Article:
By dating these surrounding layers, they can figure out the youngest and oldest that the fossil might be; this is known as "bracketing" the age of the sedimentary layer in which the fossils occur.Teach your students about absolute dating: Determining age of rocks and fossils, a classroom activity for grades 9-12.A fossil will always be younger than fossils in the beds beneath it and this is called the principle of superposition.In an undisturbed sequence of rocks, such as in a cliff face, it is easy to get a rough idea of the ages of the individual strata – the oldest lies at the bottom and the youngest lies at the top.Volcanic rocks – such as tuff and basalt – can be used in dating because they are formed at a particular moment in time, during an eruption.
Different methods have their own limitations, especially with regard to the age range they can measure and the substances they can date.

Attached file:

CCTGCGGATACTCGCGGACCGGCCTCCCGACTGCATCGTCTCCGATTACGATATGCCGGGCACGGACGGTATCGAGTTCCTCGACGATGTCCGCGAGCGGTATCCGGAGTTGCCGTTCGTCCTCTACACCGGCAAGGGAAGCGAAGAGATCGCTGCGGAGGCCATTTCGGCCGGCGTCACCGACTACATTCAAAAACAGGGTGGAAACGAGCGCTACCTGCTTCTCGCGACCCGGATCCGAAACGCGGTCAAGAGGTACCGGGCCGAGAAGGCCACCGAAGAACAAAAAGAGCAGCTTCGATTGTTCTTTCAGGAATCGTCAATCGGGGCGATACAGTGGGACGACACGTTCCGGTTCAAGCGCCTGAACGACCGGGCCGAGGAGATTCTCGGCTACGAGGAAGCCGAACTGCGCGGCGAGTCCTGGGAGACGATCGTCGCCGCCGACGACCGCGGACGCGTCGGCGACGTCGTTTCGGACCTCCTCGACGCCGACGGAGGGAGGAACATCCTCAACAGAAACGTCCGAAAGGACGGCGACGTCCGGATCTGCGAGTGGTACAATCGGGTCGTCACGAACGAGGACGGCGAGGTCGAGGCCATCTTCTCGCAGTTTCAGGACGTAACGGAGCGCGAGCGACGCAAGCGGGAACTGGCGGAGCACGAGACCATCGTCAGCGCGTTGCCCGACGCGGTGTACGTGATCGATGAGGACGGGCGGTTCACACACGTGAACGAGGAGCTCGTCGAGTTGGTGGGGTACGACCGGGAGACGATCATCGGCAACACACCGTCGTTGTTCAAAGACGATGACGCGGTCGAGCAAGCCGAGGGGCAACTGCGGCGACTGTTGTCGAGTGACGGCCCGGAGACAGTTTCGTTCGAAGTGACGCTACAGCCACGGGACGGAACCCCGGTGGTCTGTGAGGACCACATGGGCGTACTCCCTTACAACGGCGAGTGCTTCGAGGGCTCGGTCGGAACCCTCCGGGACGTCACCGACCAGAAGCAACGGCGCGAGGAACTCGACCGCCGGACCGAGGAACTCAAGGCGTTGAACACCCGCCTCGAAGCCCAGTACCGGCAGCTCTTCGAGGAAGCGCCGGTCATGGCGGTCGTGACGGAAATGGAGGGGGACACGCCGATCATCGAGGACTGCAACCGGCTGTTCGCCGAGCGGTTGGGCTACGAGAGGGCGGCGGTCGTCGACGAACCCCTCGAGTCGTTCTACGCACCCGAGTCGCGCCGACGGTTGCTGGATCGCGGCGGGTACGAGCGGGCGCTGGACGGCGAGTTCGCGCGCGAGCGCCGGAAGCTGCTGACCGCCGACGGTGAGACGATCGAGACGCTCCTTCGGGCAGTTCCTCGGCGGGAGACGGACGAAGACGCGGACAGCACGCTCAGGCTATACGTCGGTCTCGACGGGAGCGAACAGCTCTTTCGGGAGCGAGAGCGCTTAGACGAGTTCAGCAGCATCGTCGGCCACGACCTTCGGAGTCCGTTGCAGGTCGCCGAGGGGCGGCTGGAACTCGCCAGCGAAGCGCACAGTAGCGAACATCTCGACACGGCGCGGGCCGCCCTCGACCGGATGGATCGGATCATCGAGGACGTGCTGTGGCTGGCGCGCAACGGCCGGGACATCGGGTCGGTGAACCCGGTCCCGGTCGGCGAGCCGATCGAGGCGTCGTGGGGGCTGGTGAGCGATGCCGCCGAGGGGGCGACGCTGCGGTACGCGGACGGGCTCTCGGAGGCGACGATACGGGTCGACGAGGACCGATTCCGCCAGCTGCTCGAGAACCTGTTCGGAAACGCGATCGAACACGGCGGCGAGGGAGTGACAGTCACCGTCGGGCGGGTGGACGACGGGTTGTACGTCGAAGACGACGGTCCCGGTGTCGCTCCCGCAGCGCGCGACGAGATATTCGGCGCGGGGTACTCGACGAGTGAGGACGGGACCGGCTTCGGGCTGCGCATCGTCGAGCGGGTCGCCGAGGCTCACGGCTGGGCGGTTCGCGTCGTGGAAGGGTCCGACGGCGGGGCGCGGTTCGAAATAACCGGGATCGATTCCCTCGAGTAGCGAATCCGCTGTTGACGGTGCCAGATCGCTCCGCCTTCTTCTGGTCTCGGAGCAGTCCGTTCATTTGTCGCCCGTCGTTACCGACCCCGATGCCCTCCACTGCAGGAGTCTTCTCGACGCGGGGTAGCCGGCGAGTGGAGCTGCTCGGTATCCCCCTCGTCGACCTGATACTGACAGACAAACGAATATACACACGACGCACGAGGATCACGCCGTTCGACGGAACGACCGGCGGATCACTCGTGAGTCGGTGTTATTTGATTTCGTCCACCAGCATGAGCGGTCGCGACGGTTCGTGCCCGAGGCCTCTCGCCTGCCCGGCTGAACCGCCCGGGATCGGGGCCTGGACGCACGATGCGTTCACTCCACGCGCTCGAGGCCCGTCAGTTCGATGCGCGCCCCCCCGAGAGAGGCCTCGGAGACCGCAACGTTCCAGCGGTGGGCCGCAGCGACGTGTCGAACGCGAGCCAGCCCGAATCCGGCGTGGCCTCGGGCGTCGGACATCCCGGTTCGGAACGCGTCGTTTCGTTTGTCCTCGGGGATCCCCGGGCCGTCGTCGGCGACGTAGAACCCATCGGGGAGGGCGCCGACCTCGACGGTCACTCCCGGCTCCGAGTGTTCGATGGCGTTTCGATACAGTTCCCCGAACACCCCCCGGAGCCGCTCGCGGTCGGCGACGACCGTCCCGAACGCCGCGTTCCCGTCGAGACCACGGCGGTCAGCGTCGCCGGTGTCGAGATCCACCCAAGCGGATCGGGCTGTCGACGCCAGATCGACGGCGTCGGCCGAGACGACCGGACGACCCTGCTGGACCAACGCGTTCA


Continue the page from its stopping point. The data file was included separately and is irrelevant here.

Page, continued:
Find additional lessons, activities, videos, and articles that focus on relative and absolute dating.
Scientist Olivia Judson provides this good example of what happens to an adult male gorilla in the tropical rainforests of the Congo; "An adult male gorilla— all 330 pounds of him—will be reduced to a pile of bones and hair within 10 days of his death.
So in order to date most older fossils, scientists look for layers of igneous rock or volcanic ash above and below the fossil.
Scientists date igneous rock using elements that are slow to decay, such as uranium and potassium.Sometimes, scientists already know the age of the fossil because fossils of the same species have been found elsewhere and it has been possible to establish accurately from those when the dinosaur lived.